Australia set to drop Steve Smith for opening match, team news, video, report


George Bailey has all but confirmed Steve Smith won’t be in Australia’s XI to take on New Zealand on Saturday, with Aaron Finch’s side set to include Tim David instead for their World Cup opener.

Bailey also declared David Warner “fine” and said all-rounder Mitch Marsh was tracking well and would likely bowl during the early stages of the tournament.

The chairman of selectors was in Brisbane for Pat Cummins’ appointment as Australia’s ODI captain. Cummins, 29, is Australia’s 27th ODI captain and first bowler since Shane Warne.

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Australian chairman of selectors George Bailey (L) said Steve Smith can still play a role in Australia’s World Cup defence. Photo: AFP
Australian chairman of selectors George Bailey (L) said Steve Smith can still play a role in Australia’s World Cup defence. Photo: AFPSource: AFP

The push to include Singapore-born David was included in Australia’s World Cup squad has been in overdrive ever since Ricky Ponting compared his match-winning ability to Andrew Symonds.

Then, after being included in Australia’s World Cup squad, David belted 54 in the third T20 in India – the same nation where the big-hitting batter has made a name for himself as one of the most destructive finishers in the game during his time in the IPL.

It has meant Smith, the 33-year-old World Cup-winner who has dominated attacks around the world for a decade and scored consecutive 62-ball centuries against India in late 2020, has been on the outer.

Australia’s Steve Smith is set to miss selection for their World Cup opener against New Zealand in Sydney. Photo: AFPSource: AFP

Despite featuring in all three T20s in India, scoring 35 at a strike-rate of 145 in the opening match, Smith featured in just two of the next five matches against the West Indies and England.

It led to former captain Michael Clarke slamming selectors, saying he was vital for Australia’s chances of defending their World Cup crown because it was important to have someone to bat around the explosive middle-order.

Bailey all but sealed Smith’s fate on Tuesday, however, saying he would unlikely be given first crack but could still play a role in the World Cup.

“Yeah absolutely I think all the members of our 15 have a role to play,” he said. 

“I don’t think that’ll be starting in the XI for Steve, but I certainly think should we need a role at some stage from him, absolutely he can.”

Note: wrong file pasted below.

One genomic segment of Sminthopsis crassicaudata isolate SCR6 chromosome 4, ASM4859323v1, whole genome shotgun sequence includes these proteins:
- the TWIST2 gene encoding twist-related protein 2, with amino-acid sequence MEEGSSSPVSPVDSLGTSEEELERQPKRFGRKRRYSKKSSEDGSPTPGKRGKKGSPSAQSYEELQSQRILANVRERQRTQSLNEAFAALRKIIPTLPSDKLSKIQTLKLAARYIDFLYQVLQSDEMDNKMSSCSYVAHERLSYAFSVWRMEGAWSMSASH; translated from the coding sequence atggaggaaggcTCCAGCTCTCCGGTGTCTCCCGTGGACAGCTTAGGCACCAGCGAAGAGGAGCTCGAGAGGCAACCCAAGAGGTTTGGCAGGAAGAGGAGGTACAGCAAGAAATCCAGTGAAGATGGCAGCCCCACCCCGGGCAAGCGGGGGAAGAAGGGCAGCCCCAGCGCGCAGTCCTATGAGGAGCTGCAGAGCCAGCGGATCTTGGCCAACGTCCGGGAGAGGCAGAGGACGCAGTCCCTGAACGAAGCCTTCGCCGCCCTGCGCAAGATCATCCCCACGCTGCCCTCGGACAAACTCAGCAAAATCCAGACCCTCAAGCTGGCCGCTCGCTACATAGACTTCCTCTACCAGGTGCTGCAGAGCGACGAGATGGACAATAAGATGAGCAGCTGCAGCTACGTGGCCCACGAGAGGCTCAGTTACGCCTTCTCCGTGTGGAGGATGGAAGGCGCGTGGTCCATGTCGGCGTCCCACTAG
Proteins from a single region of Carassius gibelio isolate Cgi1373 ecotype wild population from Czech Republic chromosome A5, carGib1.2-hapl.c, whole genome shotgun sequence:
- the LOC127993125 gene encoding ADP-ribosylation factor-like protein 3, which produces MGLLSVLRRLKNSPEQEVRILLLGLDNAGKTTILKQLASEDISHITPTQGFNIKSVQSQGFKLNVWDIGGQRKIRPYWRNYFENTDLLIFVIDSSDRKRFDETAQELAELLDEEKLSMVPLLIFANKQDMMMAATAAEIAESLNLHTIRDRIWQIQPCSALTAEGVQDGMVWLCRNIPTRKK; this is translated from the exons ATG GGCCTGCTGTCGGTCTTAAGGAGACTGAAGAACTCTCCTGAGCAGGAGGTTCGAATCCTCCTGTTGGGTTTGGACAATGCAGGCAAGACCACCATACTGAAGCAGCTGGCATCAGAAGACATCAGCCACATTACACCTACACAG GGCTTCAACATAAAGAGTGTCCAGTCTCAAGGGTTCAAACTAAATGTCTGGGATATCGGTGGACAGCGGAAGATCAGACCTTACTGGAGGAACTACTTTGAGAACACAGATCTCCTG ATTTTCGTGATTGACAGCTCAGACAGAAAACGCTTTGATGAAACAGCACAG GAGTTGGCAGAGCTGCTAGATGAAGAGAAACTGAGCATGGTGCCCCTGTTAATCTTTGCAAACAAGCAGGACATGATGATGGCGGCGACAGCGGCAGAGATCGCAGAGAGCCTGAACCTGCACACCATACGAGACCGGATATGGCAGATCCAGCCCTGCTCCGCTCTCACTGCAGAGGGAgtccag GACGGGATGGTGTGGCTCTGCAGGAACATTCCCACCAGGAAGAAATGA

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Australia is expected to name a settled side, with only one change from their World Cup victory last year that beat the Kiwis with David likely to slot in for Smith.

There were some fears around David Warner’s fitness, but last year’s player of the tournament will take the first ball on Saturday despite missing Australia’s final pre-tournament match against India on Monday.

“I think (he’s) fine,” Bailey said. “I think regardless of the neck, I don’t think it was ever in our plans for David to play yesterday.”

Despite Marsh not bowling a ball during the pre-tournament T20s, Bailey said the batting all-rounder was “tracking well”.

“I don’t think it’s any secret that our all-rounders are an important part of our structure,” Bailey said. 

“I think he bowled 20-30 balls with pretty good intensity in the nets yesterday. 

“I think he’s hit all the markers that he wanted to but given the importance of that structure it’s not something that we wanted to risk too early, but fully expect Mitch to be available and ready to go whether that’s Saturday or game two but confident that’ll work.”

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After going into last year’s tournament as somewhat of a dark horse after an unsettled six months, which included constant swapping and changing as well as the disgruntlement between the coach Justin Langer and players and support staff, Pat Cummins said expectations were high but admitted the helter-skelter nature of T20 cricket meant complacency could not creep in.

“I think we’re in some ways even better prepared,” he said. “We’ve played a lot more. 

“We can draw on the experiences from last year but in saying that T20 is a really fickle format. You look around, there’s probably four or five teams that could win it. 

“You look at a couple of the qualifying games, huge upsets straight away. 

“We feel really well positioned and we’ll give it a good crack.”


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